News Column

Review: 'Kevin Hart: Let Me Explain'

July 6, 2013

YellowBrix

July 06--I like Kevin Hart. He's a talented guy who I've noticed that when he's acting doesn't have to work hard to gain laughs, and yet that on-screen naturalness tells me that he has actually worked hard to make sure that it doesn't show.

He was one of the best things about "Think Like a Man." As the Dunphys' neighbor on "Modern Family," Hart is subtle and funny.

Before seeing "Kevin Hart: Let Me Explain," the documentary based on his 2012 comedy tour, I had not previously been exposed to Hart's stand-up comedy talents, which are considerable and easily found on Youtube, according to his fans at sold-out shows across Europe seen in the film.

Maybe that's how many Tulsans found Hart, who played the Brady Theater last year. Performing not only a 7 p.m. show but also a 10 p.m. gig, he proved his drawing power extends to middle America and beyond.

That local stop was also during his "Let Me Explain" tour, and as seen in the concert film, this is Hart uncensored. This is material for adults only, with the subject matter surprisingly narrow in that his views of how men and women relate dominate that one-hour portion of this one-man show.

Whether it's how Hart finds it impossible to not lie, or how he couldn't be faithful in his marriage, or how his ex-wife doesn't seem so crazy now that they're divorced, this is a man with a lot of hang-ups that remain unresolved, no matter how happy he proclaims to be.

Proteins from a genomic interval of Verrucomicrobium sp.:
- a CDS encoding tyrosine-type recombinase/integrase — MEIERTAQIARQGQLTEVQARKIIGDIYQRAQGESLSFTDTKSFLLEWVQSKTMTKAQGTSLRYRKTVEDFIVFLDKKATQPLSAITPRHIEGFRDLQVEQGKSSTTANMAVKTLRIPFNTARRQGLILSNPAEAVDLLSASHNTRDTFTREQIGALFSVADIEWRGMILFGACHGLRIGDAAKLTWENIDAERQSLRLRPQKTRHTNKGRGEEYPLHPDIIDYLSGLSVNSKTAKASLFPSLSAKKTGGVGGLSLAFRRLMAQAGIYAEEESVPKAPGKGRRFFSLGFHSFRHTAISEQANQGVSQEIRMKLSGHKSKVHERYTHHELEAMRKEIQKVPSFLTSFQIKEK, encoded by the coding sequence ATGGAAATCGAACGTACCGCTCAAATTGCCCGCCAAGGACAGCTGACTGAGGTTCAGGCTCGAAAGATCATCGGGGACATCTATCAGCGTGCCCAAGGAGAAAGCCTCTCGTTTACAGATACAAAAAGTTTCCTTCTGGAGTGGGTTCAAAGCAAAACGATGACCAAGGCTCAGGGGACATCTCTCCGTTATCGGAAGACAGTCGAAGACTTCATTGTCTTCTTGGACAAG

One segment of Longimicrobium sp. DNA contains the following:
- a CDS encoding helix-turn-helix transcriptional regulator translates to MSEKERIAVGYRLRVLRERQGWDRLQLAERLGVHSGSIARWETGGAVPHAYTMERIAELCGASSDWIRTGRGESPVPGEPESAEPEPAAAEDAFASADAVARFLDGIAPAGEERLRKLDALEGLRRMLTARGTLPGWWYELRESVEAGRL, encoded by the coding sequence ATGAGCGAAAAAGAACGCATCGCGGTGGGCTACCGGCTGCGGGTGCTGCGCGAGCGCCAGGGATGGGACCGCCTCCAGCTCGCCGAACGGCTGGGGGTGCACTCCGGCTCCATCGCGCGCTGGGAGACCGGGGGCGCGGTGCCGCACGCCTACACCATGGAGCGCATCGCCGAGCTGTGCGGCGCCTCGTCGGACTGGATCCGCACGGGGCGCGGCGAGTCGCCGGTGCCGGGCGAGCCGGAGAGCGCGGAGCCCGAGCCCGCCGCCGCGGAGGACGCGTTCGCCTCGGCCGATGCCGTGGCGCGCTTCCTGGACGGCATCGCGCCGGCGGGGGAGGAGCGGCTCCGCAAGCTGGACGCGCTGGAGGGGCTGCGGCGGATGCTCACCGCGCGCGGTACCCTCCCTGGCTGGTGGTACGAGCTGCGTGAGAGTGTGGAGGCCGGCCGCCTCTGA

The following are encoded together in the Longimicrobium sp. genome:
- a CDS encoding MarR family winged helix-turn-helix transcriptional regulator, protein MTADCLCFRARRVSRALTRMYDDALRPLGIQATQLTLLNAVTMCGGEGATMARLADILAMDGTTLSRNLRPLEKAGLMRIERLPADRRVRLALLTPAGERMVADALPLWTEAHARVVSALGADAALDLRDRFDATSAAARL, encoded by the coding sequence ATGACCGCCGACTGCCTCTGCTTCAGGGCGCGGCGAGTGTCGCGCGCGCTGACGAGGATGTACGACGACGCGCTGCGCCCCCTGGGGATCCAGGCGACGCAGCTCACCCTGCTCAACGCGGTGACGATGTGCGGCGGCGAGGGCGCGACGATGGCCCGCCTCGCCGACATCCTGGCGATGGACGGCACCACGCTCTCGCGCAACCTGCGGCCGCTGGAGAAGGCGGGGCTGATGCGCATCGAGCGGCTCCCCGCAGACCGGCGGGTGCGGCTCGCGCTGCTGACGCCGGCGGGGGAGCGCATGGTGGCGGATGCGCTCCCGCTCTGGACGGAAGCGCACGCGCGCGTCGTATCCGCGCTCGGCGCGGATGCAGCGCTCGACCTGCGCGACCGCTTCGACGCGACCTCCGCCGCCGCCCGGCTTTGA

The film has a ridiculous cinema verite framing device about how he ends up putting on the concert that takes up the first 15 minutes, and upon arriving at Madison Square Garden, where a remarkable 30,000 fans await the comedian, the filming is an unfriendly mix of extreme close-ups on him and cackling fans.

The biggest surprise is how hard he works to make people laugh, as if talking faster will make the material funnier. His saving grace is his level of self-deprecation that always brings his audience a little closer.

Many of the most successful comics have traded in telling of their insecurities, and the stature of the 5-foot, 4-inch Hart is always front and center in this regard. The subject that even more can relate to is his absolute fear of being made to look stupid.

"Kevin Hart: Let Me Explain" doesn't make this rising star look stupid, but its low-budget looks and limited material that he will likely mature from quickly don't show him at his best.

Michael Smith 918-581-8479

michael.smith@tulsaworld.com

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